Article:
Tuesday, 11 October 2011
Seeking OCD self-help techniques
Once I had finally admitted that I was a sufferer of obsessive compulsive disorder, I decided to be as proactive as I possibly could in fighting the symptoms of the condition.
As many of you will be aware, fighting back against your compulsions is an incredibly difficult thing to do as, effectively, you are fighting against the irrational behaviour of your own brain: A psychological civil war perhaps.
It seemed to me that for every step I made forward, my brain thought of a twist to the obsession and/or compulsion that essentially doubled my anxiety and forced me to retreat another two steps. Maybe you as a fellow OCD sufferer can relate to this or perhaps your own experiences are more positive and your successes more frequent but after some time I was exasperated by my efforts and I resorted to online research to seek a new approach.
Researching the condition and finding methods of self-help was one of the best things I have done so far to help alleviate some, not all but some, of my OCD behaviours.
At the time of writing this, I should, perhaps, remind you that I have not yet undergone any form of OCD therapy so the practices, for want of a better word, that I am soon to explain could well be something that a professional therapist covers in greater detail. But if, like me, you have not yet begun your sessions then they may well help to pacify some of your symptoms and hopefully give you some moments of relief from your anxiety.
I would strongly encourage that you still seek professional guidance and not use these practices as a substitute to pursuing specialist treatment for the following reason: This is the route that I originally took.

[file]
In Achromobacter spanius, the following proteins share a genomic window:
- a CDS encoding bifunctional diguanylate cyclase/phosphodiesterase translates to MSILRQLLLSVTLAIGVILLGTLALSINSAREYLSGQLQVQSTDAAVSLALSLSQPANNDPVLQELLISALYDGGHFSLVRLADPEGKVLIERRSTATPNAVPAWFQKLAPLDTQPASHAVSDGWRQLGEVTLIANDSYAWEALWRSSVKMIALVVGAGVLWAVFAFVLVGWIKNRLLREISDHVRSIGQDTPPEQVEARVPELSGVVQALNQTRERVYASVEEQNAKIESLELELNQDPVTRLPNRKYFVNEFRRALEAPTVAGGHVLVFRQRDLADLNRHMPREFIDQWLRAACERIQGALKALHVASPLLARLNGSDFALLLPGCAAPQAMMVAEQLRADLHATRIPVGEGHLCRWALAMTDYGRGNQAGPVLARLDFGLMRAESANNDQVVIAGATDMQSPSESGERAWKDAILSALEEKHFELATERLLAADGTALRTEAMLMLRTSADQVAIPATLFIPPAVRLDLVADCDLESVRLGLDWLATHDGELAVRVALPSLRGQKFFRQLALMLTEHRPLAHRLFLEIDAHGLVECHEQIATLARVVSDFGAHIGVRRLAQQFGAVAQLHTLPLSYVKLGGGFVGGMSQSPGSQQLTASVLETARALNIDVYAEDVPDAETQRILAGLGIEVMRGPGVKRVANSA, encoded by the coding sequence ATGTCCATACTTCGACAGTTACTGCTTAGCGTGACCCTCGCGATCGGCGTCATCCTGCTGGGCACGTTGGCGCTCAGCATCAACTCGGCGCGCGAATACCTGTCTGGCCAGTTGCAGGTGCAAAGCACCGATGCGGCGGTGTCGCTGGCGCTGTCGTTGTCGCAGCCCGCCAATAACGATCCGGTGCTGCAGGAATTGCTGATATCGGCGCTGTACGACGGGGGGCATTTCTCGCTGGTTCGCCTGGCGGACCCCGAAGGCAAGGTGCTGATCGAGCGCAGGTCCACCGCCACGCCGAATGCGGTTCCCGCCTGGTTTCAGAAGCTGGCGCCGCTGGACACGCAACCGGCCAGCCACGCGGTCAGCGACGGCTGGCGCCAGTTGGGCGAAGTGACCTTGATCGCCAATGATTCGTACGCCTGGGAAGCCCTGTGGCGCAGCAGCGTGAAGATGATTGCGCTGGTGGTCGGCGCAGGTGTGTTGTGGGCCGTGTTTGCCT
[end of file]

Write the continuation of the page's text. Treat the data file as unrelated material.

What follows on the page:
I was determined to manage my condition without contacting my doctor as I didn't want my medical records to have to be updated with details of my obsessive compulsive disorder. I didn't want my history to be associated with a mental health disorder: Perhaps I was slightly ashamed and embarrassed by it. Perhaps I thought it would be harder admitting it to my doctor than my loved ones. Perhaps I was being pig-headed and thought that I could deal with it on my own given the right online guidance.
I was wrong. Again.
The practices that I found were indeed helpful and did help me to reduce the immediacy of my compulsions, and as a result my associated anxiety, but after a couple of weeks I realised that I was only taking the edge off of my fears and not dealing with the specific psychological events that my OCD originated from.
Without dealing with that fundamental issue, I knew that my OCD would eventually evolve in some way or adapt a new behaviour that would bring me back to the exact same point of psychological distress that I have been in in recent months.
For this reason I encourage you with all of my heart to contact professional help as soon as possible and adopt the self-help practices to assist in alleviating your personal OCD symptoms until professional therapy can be set in motion.
The following posts (part 1 and part 2) will break down the OCD related self-help techniques that I learned. I hope that you find some strength and positive relief by practicing them just as I did.